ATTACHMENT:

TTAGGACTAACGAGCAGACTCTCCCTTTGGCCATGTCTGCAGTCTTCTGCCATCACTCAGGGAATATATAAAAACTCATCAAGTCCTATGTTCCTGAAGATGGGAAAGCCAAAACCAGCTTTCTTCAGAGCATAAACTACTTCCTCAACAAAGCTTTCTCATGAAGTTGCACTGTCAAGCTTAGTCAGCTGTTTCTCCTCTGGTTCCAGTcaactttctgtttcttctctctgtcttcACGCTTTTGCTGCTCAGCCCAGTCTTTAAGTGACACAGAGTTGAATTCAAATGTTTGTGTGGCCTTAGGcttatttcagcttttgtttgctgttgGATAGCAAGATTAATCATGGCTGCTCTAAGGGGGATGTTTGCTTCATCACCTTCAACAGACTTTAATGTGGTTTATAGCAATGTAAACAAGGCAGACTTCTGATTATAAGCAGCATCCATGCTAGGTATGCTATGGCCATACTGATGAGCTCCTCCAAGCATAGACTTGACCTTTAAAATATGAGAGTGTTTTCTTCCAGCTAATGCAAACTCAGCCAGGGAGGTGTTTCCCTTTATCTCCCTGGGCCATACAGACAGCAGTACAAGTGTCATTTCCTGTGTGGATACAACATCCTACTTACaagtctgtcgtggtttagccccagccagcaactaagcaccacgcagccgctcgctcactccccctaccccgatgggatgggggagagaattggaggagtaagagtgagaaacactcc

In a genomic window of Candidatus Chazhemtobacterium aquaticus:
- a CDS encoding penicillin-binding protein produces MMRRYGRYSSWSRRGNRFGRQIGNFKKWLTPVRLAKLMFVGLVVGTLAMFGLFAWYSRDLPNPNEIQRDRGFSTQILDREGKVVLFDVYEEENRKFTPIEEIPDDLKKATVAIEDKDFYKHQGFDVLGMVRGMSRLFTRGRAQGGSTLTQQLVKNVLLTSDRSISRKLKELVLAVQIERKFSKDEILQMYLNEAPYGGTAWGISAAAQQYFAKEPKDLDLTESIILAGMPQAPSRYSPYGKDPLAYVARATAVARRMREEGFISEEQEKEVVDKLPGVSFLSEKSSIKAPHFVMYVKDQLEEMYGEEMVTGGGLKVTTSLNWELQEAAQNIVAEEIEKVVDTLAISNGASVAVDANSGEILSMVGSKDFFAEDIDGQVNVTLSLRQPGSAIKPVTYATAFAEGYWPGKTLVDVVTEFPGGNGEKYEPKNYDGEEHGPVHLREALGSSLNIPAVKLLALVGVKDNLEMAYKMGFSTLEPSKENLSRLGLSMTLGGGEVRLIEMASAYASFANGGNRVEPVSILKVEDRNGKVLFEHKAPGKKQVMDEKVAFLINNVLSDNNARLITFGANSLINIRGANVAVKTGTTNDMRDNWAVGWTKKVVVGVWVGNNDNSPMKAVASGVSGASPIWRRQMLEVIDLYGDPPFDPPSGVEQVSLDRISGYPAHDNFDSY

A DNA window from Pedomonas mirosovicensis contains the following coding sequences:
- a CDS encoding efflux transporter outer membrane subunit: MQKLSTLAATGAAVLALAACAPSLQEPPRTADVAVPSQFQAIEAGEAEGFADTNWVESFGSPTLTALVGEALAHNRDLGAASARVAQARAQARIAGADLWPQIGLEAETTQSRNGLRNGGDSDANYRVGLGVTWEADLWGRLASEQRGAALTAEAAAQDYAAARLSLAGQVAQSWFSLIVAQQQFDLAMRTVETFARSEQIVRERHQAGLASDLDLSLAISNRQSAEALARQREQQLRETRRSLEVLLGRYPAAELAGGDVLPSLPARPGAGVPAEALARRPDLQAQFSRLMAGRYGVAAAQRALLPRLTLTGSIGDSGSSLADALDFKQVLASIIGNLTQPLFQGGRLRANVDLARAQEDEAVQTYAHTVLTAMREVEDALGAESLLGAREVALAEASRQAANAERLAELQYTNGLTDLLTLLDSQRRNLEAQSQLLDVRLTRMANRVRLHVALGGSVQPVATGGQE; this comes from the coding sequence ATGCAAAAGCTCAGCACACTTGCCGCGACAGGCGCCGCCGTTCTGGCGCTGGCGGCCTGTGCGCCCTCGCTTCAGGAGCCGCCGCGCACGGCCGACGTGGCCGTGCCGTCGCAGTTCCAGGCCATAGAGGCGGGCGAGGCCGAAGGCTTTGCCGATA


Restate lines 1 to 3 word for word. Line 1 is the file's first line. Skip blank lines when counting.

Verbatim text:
TTAGGACTAACGAGCAGACTCTCCCTTTGGCCATGTCTGCAGTCTTCTGCCATCACTCAGGGAATATATAAAAACTCATCAAGTCCTATGTTCCTGAAGATGGGAAAGCCAAAACCAGCTTTCTTCAGAGCATAAACTACTTCCTCAACAAAGCTTTCTCATGAAGTTGCACTGTCAAGCTTAGTCAGCTGTTTCTCCTCTGGTTCCAGTcaactttctgtttcttctctctgtcttcACGCTTTTGCTGCTCAGCCCAGTCTTTAAGTGACACAGAGTTGAATTCAAATGTTTGTGTGGCCTTAGGcttatttcagcttttgtttgctgttgGATAGCAAGATTAATCATGGCTGCTCTAAGGGGGATGTTTGCTTCATCACCTTCAACAGACTTTAATGTGGTTTATAGCAATGTAAACAAGGCAGACTTCTGATTATAAGCAGCATCCATGCTAGGTATGCTATGGCCATACTGATGAGCTCCTCCAAGCATAGACTTGACCTTTAAAATATGAGAGTGTTTTCTTCCAGCTAATGCAAACTCAGCCAGGGAGGTGTTTCCCTTTATCTCCCTGGGCCATACAGACAGCAGTACAAGTGTCATTTCCTGTGTGGATACAACATCCTACTTACaagtctgtcgtggtttagccccagccagcaactaagcaccacgcagccgctcgctcactccccctaccccgatgggatgggggagagaattggaggagtaagagtgagaaacactcc

In a genomic window of Candidatus Chazhemtobacterium aquaticus:
- a CDS encoding penicillin-binding protein produces MMRRYGRYSSWSRRGNRFGRQIGNFKKWLTPVRLAKLMFVGLVVGTLAMFGLFAWYSRDLPNPNEIQRDRGFSTQILDREGKVVLFDVYEEENRKFTPIEEIPDDLKKATVAIEDKDFYKHQGFDVLGMVRGMSRLFTRGRAQGGSTLTQQLVKNVLLTSDRSISRKLKELVLAVQIERKFSKDEILQMYLNEAPYGGTAWGISAAAQQYFAKEPKDLDLTESIILAGMPQAPSRYSPYGKDPLAYVARATAVARRMREEGFISEEQEKEVVDKLPGVSFLSEKSSIKAPHFVMYVKDQLEEMYGEEMVTGGGLKVTTSLNWELQEAAQNIVAEEIEKVVDTLAISNGASVAVDANSGEILSMVGSKDFFAEDIDGQVNVTLSLRQPGSAIKPVTYATAFAEGYWPGKTLVDVVTEFPGGNGEKYEPKNYDGEEHGPVHLREALGSSLNIPAVKLLALVGVKDNLEMAYKMGFSTLEPSKENLSRLGLSMTLGGGEVRLIEMASAYASFANGGNRVEPVSILKVEDRNGKVLFEHKAPGKKQVMDEKVAFLINNVLSDNNARLITFGANSLINIRGANVAVKTGTTNDMRDNWAVGWTKKVVVGVWVGNNDNSPMKAVASGVSGASPIWRRQMLEVIDLYGDPPFDPPSGVEQVSLDRISGYPAHDNFDSY